View Full Version : HP's Polynomial Texture Mapping (PTM)

Ninja

06-28-2002, 01:03 PM

I've been taking a look at some of the work being done on PTM like texture

mapping. Has anyone used anything like this in an actual game? It seems

like it would be a rather promising technique.

Anyone know anything about it or where to find more info about it (except HP's homepage)?

-Ninja

V-man

06-29-2002, 02:40 PM

Where it's being used :

http://www.techtv.com/news/computing/story/0,24195,3369766,00.html

You can also surf through Siggraph papers. I'm not sure what year.

V-man

marcus256

07-01-2002, 12:03 AM

I believe that (today) PTM must be perfromed entierly in software, meaning that it is not well suited for games. I too think that it's an interesting technique, which could probably be used to produce all kinds of interesting effects.

davepermen

07-01-2002, 01:10 AM

actually ptm is quite easy in hardware, just eats up 2 or 4 textures (or 8? http://www.opengl.org/discussion_boards/ubb/wink.gif), so we need to redesign the whole shader.. but its working yet.. nvidia demo is out (download cgshader thingthong.. there you'll see it)

Ninja

07-01-2002, 01:47 AM

what is that demo called?

can't fint any..

davepermen

07-01-2002, 02:16 AM

hm.. its the horizon mapping sorry. but i thought its the same..

anyways, this one is the horizon mapping.. http://developer.nvidia.com/dev_content/cg/cg_examples/pages/bump_horizon_mapping.htm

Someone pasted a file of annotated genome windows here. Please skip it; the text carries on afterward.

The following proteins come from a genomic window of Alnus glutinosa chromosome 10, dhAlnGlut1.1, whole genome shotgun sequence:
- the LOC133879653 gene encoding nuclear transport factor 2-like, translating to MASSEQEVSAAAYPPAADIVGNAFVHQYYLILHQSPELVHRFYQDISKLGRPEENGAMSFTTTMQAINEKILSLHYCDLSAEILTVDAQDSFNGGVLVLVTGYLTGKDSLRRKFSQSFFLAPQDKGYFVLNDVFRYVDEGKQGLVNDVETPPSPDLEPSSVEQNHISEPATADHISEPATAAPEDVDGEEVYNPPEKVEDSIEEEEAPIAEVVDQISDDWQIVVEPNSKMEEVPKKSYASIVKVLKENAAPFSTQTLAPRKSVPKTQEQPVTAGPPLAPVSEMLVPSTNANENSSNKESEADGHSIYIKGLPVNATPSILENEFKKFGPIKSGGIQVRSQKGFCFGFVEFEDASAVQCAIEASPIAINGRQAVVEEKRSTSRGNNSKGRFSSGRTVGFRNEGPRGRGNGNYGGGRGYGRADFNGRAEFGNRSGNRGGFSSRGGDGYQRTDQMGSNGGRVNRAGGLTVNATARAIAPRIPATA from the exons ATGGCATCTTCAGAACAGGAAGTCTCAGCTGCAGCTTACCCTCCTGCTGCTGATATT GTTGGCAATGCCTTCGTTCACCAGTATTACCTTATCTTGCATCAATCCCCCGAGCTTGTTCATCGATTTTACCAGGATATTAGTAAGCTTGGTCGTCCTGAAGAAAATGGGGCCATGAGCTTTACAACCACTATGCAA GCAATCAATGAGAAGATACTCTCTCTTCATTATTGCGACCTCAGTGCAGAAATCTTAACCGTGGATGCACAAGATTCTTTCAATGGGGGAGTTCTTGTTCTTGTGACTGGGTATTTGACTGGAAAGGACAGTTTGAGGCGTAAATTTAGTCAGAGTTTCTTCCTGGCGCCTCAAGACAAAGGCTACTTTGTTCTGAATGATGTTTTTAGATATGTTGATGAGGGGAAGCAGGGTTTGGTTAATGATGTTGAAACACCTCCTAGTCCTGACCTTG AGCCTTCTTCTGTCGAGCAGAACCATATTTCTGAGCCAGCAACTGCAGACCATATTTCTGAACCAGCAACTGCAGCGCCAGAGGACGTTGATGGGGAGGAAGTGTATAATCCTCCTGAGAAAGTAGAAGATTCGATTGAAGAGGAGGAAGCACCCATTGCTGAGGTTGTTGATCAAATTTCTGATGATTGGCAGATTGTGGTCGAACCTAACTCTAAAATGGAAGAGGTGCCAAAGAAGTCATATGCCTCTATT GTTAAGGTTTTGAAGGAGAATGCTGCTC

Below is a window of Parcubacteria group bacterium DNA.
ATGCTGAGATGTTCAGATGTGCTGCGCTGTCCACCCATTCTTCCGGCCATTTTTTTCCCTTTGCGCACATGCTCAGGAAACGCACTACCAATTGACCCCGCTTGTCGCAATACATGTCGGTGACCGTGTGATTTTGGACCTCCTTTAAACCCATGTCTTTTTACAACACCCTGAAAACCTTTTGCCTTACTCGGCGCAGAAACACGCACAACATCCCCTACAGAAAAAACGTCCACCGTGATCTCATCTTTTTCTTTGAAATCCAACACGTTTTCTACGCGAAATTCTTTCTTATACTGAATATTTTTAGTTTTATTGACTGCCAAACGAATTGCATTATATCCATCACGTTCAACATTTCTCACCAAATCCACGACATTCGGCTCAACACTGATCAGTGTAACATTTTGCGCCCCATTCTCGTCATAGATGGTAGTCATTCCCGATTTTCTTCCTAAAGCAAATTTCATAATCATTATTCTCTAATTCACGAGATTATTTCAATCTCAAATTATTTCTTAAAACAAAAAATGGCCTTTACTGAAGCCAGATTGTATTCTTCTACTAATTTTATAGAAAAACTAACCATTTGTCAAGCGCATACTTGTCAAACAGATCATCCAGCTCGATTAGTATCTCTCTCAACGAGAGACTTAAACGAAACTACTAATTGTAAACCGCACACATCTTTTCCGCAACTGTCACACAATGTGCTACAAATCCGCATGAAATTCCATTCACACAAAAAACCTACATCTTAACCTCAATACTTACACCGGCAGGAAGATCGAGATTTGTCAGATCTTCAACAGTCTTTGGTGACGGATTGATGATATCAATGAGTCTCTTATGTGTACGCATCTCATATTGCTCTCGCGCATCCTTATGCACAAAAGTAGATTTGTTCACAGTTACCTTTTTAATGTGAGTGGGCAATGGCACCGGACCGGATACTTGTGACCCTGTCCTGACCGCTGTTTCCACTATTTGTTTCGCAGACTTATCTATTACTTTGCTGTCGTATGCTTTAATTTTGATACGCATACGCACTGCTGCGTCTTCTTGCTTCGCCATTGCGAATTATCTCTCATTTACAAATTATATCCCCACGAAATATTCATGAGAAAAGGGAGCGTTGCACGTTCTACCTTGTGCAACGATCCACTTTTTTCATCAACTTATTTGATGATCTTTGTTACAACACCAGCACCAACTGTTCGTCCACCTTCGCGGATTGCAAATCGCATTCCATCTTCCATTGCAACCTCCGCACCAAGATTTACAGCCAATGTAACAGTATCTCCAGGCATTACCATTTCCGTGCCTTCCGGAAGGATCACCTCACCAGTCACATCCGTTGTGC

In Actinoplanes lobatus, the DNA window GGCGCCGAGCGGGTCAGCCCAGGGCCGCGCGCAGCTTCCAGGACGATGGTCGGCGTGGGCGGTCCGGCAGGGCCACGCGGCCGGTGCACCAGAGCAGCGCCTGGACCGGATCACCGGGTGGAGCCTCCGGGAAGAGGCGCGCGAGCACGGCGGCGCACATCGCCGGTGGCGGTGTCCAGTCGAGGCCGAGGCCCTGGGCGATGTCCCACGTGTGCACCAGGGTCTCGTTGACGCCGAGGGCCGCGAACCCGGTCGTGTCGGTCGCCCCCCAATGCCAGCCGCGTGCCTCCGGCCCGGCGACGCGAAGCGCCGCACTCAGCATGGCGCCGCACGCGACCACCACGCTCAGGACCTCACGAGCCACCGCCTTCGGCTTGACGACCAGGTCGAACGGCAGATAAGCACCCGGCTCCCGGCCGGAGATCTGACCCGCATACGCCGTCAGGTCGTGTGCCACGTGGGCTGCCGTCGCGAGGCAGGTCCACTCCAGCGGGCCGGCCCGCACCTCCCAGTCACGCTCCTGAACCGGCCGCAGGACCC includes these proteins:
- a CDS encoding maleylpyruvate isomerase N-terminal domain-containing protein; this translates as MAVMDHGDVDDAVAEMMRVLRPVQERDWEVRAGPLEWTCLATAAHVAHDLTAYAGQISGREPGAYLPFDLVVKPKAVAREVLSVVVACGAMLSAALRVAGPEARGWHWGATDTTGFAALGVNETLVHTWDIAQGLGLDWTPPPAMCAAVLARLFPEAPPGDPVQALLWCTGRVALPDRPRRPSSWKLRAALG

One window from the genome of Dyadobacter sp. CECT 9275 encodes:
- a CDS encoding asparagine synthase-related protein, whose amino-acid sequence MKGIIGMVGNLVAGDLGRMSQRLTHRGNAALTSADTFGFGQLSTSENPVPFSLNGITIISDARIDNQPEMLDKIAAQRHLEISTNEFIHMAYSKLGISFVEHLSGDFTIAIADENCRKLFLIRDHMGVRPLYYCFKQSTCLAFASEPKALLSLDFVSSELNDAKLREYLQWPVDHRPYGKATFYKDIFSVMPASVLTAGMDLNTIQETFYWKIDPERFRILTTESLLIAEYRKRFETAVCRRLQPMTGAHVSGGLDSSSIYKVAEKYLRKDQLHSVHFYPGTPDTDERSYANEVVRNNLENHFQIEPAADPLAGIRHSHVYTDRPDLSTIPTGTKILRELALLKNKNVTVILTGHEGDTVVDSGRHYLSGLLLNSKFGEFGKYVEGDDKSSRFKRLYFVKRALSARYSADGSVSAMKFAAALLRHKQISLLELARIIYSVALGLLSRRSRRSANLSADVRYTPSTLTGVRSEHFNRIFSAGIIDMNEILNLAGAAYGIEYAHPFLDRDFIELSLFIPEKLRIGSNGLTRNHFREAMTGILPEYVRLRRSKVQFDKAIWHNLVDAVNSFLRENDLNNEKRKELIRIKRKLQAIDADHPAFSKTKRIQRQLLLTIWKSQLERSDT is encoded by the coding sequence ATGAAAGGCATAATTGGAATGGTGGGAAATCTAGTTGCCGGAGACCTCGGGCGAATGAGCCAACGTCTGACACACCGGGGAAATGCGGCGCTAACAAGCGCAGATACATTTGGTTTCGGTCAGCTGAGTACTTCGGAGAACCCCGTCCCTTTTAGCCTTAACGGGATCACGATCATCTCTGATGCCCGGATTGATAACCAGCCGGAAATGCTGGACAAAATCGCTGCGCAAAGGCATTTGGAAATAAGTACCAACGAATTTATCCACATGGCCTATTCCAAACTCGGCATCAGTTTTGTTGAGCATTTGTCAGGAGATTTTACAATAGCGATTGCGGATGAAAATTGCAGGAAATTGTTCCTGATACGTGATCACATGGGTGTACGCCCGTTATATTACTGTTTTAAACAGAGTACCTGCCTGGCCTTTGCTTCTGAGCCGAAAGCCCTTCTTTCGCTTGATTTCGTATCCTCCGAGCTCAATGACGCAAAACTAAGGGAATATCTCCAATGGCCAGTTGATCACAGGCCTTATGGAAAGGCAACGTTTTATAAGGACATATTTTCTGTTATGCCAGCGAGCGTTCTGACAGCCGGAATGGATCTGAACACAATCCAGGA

i thought they mentoied hp there in as well..

anyways.. polynomial texturemapping can be done in todays hw. i'm pretty sure about this.. i'll look for some papers and think about some implementation..

but the most difficult part of the polynomials is not the rendering actually but the generation.. bumpmaps and diffuse textures are easy, but for polynomials you should model with materials and all the actualy geometry and then render from all sides.. ====> need a max-plugin http://www.opengl.org/discussion_boards/ubb/wink.gif

JasonM [ATI]

07-01-2002, 09:03 PM

PTMs can absolutely be done on today's hardware. The reconstruction takes only a few multitexture operations. The real trick to adoption of PTMs is the art path, which is non-existent in commonly-available tools.

-Jason

marcus256

07-04-2002, 03:02 AM

Originally posted by JasonM [ATI]:

PTMs can absolutely be done on today's hardware. The reconstruction takes only a few multitexture operations. The real trick to adoption of PTMs is the art path, which is non-existent in commonly-available tools.

-Jason

I guess this will be added to my list of cool thing to do then, once I get my hands on a GF4 http://www.opengl.org/discussion_boards/ubb/wink.gif

jwatte

07-05-2002, 08:04 AM

You don't need a GF4 to do PTM. At least as far as I recall PTM:

Specify the coefficients of a polynomial per-texel; specify the "x" to evaluate the polynomial with when you render (or per-texel from another polynomial, I suppose).

If you're OK with a grayscale PTM, you can do a quadratic polynomial in a single DOT3 texture operation. Set up your color r/g/b as 1, x and x*x. Then the r/g/b of the texel are the coefficients c, b and a in the polynomial ax2 + bx + c.

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